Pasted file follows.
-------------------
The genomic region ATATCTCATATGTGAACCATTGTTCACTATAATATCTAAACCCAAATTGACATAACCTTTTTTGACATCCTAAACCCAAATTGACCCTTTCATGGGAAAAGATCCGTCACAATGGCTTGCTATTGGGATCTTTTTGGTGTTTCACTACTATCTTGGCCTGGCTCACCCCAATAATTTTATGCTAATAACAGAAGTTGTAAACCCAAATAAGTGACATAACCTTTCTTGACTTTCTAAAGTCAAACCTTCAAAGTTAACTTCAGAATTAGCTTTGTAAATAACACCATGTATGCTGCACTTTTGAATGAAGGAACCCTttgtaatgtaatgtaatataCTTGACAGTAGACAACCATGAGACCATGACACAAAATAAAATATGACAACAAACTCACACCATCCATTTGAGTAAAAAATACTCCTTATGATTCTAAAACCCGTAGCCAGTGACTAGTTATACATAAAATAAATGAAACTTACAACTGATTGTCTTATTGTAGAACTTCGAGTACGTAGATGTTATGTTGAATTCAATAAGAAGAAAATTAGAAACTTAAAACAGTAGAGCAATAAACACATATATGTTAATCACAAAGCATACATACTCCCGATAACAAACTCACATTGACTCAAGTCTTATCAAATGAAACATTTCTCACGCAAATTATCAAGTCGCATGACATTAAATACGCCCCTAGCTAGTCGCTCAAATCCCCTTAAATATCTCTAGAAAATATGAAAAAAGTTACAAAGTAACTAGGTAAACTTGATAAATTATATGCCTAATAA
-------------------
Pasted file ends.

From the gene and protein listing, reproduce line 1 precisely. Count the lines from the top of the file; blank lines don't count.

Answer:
The genomic region ATATCTCATATGTGAACCATTGTTCACTATAATATCTAAACCCAAATTGACATAACCTTTTTTGACATCCTAAACCCAAATTGACCCTTTCATGGGAAAAGATCCGTCACAATGGCTTGCTATTGGGATCTTTTTGGTGTTTCACTACTATCTTGGCCTGGCTCACCCCAATAATTTTATGCTAATAACAGAAGTTGTAAACCCAAATAAGTGACATAACCTTTCTTGACTTTCTAAAGTCAAACCTTCAAAGTTAACTTCAGAATTAGCTTTGTAAATAACACCATGTATGCTGCACTTTTGAATGAAGGAACCCTttgtaatgtaatgtaatataCTTGACAGTAGACAACCATGAGACCATGACACAAAATAAAATATGACAACAAACTCACACCATCCATTTGAGTAAAAAATACTCCTTATGATTCTAAAACCCGTAGCCAGTGACTAGTTATACATAAAATAAATGAAACTTACAACTGATTGTCTTATTGTAGAACTTCGAGTACGTAGATGTTATGTTGAATTCAATAAGAAGAAAATTAGAAACTTAAAACAGTAGAGCAATAAACACATATATGTTAATCACAAAGCATACATACTCCCGATAACAAACTCACATTGACTCAAGTCTTATCAAATGAAACATTTCTCACGCAAATTATCAAGTCGCATGACATTAAATACGCCCCTAGCTAGTCGCTCAAATCCCCTTAAATATCTCTAGAAAATATGAAAAAAGTTACAAAGTAACTAGGTAAACTTGATAAATTATATGCCTAATAA